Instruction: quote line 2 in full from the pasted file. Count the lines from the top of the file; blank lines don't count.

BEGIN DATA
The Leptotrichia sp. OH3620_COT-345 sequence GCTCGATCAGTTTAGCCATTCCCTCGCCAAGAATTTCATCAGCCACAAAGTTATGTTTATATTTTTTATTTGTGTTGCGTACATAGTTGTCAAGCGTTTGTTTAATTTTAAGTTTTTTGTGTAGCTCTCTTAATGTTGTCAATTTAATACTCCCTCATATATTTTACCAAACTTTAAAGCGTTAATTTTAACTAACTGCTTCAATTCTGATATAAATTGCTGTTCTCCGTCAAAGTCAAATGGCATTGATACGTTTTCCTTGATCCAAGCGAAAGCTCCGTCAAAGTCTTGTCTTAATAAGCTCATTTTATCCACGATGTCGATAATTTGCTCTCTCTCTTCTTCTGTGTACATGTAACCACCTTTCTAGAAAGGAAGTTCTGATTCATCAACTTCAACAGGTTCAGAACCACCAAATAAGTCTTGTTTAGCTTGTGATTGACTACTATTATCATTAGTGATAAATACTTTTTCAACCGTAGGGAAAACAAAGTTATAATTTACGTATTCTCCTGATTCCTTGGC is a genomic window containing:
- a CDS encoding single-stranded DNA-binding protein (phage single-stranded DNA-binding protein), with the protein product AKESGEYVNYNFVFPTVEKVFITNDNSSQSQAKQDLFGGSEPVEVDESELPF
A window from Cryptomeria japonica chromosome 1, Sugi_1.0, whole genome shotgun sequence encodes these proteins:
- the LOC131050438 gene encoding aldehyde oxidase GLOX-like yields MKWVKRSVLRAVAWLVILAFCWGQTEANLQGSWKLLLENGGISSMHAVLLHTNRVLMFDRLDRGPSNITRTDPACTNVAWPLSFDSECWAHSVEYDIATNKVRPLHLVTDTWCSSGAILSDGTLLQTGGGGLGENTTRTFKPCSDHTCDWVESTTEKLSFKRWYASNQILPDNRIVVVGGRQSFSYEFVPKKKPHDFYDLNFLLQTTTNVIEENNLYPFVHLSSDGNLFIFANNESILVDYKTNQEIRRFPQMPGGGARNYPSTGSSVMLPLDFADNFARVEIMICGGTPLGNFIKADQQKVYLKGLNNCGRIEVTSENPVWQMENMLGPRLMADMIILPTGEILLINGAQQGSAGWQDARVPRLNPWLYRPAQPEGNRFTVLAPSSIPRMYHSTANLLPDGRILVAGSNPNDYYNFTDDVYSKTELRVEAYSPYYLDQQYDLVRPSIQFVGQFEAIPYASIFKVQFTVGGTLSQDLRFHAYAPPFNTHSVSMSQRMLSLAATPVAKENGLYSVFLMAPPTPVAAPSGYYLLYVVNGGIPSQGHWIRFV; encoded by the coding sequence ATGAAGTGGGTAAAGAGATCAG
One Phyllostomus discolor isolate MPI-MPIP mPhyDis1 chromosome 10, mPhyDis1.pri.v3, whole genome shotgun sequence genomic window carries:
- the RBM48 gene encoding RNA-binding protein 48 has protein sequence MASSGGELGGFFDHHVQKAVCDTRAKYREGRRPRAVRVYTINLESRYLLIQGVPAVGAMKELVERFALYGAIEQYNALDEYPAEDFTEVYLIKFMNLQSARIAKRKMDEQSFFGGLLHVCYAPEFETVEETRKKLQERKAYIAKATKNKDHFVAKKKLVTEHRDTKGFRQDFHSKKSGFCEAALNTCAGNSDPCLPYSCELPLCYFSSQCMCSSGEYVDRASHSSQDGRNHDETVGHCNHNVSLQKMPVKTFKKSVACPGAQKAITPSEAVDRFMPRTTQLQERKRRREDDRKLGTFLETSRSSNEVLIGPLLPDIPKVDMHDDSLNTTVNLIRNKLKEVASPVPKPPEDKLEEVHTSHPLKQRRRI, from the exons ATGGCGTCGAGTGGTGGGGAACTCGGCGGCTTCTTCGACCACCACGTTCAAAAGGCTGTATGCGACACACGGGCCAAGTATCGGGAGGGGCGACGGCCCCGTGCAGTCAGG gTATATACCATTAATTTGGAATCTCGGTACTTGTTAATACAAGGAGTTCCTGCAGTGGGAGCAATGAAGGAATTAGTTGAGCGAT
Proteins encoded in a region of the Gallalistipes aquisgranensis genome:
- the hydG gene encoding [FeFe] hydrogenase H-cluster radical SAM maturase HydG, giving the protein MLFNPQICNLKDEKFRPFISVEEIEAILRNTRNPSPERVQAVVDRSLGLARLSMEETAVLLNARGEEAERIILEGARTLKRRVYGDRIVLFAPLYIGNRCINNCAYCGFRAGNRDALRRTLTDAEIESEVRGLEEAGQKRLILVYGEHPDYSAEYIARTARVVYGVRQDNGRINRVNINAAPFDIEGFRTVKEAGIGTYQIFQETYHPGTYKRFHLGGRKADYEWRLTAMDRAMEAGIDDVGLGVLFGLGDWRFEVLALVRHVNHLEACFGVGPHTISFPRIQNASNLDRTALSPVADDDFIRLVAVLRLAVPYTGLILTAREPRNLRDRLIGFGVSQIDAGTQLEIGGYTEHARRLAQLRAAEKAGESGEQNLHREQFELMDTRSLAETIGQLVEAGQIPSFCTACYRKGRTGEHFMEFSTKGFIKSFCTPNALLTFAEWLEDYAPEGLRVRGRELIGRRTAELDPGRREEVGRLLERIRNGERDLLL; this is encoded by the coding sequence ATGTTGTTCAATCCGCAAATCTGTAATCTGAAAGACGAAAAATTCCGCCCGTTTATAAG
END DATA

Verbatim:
- a CDS encoding single-stranded DNA-binding protein (phage single-stranded DNA-binding protein), with the protein product AKESGEYVNYNFVFPTVEKVFITNDNSSQSQAKQDLFGGSEPVEVDESELPF